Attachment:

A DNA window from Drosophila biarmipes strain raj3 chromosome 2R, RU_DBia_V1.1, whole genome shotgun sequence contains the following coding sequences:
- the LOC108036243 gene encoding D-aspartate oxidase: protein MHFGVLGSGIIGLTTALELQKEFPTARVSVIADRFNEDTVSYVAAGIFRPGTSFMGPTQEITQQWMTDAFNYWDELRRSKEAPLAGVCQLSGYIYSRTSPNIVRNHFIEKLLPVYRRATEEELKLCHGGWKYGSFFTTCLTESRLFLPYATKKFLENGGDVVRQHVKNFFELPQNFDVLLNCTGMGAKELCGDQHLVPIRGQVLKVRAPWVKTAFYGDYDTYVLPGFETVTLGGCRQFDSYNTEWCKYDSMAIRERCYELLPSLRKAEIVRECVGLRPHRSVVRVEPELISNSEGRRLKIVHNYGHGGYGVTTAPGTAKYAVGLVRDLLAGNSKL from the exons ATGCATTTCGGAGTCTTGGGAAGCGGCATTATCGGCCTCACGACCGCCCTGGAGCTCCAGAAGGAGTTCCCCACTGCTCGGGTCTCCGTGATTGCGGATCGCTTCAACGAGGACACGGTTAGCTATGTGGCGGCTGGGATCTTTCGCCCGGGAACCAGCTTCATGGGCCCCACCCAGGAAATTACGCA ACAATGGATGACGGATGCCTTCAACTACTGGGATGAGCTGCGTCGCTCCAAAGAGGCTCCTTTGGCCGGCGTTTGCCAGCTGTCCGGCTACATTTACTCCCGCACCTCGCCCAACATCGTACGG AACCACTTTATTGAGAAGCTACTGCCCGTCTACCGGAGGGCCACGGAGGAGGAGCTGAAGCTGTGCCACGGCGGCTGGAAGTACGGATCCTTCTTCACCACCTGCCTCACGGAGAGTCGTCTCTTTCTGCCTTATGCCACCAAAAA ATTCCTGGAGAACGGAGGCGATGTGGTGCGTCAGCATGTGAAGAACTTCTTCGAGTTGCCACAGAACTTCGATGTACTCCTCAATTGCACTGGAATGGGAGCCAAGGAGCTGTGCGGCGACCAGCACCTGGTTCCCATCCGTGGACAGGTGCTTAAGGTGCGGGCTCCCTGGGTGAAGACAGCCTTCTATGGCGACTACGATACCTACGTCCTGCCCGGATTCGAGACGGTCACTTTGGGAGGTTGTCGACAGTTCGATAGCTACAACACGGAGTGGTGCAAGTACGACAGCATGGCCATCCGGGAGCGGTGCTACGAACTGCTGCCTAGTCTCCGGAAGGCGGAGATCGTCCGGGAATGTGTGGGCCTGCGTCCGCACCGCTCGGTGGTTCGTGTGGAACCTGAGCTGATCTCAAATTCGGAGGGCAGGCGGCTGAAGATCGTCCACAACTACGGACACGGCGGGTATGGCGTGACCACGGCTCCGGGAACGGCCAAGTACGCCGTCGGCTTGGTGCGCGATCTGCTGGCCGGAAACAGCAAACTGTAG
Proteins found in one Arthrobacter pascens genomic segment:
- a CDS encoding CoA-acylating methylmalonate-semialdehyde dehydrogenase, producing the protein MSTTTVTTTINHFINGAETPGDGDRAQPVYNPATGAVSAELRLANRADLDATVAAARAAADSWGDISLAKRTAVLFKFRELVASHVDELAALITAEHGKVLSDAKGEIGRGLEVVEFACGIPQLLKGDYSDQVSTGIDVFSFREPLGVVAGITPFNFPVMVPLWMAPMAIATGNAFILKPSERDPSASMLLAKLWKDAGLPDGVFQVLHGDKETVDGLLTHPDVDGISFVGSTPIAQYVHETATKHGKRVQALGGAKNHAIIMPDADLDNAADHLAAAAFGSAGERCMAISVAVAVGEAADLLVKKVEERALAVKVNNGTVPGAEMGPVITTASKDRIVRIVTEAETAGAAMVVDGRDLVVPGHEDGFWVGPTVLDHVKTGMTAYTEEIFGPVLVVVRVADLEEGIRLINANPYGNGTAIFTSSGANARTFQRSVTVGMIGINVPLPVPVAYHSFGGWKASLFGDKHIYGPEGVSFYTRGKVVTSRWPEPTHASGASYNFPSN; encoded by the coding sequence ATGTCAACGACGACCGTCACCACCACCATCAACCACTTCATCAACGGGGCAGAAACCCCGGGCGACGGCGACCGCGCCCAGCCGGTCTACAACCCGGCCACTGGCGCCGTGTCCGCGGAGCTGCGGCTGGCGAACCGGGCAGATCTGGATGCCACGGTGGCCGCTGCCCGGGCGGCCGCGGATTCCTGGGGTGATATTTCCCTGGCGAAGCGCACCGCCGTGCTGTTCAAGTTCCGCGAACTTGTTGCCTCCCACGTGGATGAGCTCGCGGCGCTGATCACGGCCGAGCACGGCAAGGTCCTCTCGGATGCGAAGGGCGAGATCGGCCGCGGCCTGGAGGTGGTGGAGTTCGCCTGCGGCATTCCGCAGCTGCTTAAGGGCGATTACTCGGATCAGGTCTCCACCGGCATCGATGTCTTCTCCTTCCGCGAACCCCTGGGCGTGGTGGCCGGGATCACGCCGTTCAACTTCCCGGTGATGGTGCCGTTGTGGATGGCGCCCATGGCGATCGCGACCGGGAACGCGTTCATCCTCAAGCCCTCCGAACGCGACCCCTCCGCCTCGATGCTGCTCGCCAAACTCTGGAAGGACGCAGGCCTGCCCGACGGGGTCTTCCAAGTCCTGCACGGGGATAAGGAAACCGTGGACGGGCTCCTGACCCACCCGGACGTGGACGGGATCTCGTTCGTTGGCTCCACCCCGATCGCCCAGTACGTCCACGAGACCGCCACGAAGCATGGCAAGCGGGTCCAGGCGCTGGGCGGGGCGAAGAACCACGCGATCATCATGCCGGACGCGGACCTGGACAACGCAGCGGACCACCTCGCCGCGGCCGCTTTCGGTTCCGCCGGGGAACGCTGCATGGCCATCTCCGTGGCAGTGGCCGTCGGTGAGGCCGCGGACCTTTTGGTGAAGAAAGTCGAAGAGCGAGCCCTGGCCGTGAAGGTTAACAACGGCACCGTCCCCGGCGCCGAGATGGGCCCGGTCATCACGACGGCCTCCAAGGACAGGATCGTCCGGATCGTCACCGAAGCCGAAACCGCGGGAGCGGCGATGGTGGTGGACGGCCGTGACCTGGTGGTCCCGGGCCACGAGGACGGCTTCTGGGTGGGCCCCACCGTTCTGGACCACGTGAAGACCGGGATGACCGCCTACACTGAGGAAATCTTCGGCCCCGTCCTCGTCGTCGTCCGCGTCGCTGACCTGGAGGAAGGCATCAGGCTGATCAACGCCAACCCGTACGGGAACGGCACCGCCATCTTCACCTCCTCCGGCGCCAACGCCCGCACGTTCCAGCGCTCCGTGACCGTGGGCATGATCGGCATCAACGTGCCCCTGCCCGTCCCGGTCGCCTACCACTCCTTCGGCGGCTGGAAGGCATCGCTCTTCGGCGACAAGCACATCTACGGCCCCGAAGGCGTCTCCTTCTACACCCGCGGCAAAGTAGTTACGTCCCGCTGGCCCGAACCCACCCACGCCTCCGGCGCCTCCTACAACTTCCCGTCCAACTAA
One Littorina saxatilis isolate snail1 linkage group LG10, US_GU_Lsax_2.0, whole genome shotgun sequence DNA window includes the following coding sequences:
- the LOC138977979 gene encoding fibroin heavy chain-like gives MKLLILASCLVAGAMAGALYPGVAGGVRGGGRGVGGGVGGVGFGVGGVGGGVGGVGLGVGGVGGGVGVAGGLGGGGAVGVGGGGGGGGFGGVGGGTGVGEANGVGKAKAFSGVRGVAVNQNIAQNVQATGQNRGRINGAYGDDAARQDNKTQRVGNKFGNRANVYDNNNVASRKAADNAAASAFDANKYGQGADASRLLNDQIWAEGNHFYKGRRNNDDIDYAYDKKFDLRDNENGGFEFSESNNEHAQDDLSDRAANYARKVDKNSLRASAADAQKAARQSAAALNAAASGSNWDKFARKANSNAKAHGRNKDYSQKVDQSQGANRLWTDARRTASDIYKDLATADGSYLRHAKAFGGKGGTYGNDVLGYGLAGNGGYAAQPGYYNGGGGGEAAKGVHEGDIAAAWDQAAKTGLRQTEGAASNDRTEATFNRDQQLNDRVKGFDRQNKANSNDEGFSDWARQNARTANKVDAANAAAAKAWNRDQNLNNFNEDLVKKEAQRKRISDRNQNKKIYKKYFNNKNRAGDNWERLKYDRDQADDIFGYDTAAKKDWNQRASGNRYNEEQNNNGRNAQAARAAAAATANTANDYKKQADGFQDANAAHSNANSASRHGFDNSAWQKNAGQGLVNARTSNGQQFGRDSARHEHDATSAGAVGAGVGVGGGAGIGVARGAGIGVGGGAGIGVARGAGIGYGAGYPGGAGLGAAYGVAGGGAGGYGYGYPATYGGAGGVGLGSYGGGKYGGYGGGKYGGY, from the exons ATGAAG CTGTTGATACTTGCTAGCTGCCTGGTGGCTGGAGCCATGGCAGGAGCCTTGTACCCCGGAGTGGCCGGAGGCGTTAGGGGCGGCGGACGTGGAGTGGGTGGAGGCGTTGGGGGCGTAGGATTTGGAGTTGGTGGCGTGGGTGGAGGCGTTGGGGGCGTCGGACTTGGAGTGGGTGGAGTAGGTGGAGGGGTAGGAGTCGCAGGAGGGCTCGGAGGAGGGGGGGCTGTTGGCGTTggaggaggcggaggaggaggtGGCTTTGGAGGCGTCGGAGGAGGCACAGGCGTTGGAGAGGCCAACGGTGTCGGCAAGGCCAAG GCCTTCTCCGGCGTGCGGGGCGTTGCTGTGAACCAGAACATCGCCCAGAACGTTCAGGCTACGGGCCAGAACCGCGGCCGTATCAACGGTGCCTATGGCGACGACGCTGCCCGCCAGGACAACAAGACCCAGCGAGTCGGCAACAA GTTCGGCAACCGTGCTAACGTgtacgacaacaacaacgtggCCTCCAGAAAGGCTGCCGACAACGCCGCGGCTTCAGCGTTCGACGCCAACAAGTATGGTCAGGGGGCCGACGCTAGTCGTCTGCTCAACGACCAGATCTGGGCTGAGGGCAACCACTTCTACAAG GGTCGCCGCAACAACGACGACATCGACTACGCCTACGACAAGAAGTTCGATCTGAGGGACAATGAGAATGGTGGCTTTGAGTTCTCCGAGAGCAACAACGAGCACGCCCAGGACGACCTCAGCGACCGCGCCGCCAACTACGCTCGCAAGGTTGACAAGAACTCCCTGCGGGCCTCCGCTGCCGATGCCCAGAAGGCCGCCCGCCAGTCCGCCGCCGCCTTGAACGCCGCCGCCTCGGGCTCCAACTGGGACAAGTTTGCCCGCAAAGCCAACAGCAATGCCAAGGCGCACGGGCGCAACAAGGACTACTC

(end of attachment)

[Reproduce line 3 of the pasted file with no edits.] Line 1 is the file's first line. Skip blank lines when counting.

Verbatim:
Proteins found in one Arthrobacter pascens genomic segment: